Annotation of wikisrc/projects/project/smp_networking.mdwn, revision 1.2

1.1       jmmv        1: [[!template id=project
                      2: 
                      3: title="SMP Networking (aka remove the big network lock)"
                      4: 
                      5: contact="""
                      6: [tech-kern](mailto:tech-kern@NetBSD.org),
1.2     ! jmmv        7: [tech-net](mailto:tech-net@NetBSD.org),
1.1       jmmv        8: [board](mailto:board@NetBSD.org),
                      9: [core](mailto:core@NetBSD.org)
                     10: """
                     11: 
1.2     ! jmmv       12: category="networking"
1.1       jmmv       13: difficulty="hard"
                     14: funded="The NetBSD Foundation"
                     15: 
                     16: description="""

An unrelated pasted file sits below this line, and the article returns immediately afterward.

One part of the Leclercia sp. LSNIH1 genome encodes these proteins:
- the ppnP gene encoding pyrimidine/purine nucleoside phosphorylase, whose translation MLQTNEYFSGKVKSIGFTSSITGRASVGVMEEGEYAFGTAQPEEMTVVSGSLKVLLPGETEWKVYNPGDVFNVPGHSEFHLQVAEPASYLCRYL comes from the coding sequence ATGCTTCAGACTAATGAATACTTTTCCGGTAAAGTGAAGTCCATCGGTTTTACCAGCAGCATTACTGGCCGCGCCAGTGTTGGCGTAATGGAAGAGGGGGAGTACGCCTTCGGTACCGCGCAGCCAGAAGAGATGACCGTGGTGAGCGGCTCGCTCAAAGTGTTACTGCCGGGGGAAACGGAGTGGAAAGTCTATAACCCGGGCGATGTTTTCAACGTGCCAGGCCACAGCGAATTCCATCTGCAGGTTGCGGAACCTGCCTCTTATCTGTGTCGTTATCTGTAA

1.2     ! jmmv       17: **WARNING: THIS IS A DRAFT; THE INFORMATION CONTAINED IN THIS PROJECT AND
        !            18: ANY OF THE SUBPROJECTS LINKED BELOW IS SUBJECT TO CHANGE.**
        !            19: 
        !            20: Traditionally, the NetBSD kernel code had been protected by a single,
        !            21: global lock.  This lock ensured that, on a multiprocessor system, two
        !            22: different threads of execution did not access the kernel concurrently and
        !            23: thus simplified the internal design of the kernel.  However, such design
        !            24: does not scale to multiprocessor machines because, effectively, the kernel
        !            25: is restricted to run on a single processor at any given time.
1.1       jmmv       26: 
                     27: The NetBSD kernel has been modified to use fine grained locks in many of
                     28: its different subsystems, achieving good performance on today's
                     29: multiprocessor machines.  Unfotunately, these changes have not yet been
                     30: applied to the networking code, which remains protected by the single lock.
1.2     ! jmmv       31: In other words: NetBSD networking has evolved to work in a uniprocessor
        !            32: envionment; switching it to use fine-grained locked is a hard and complex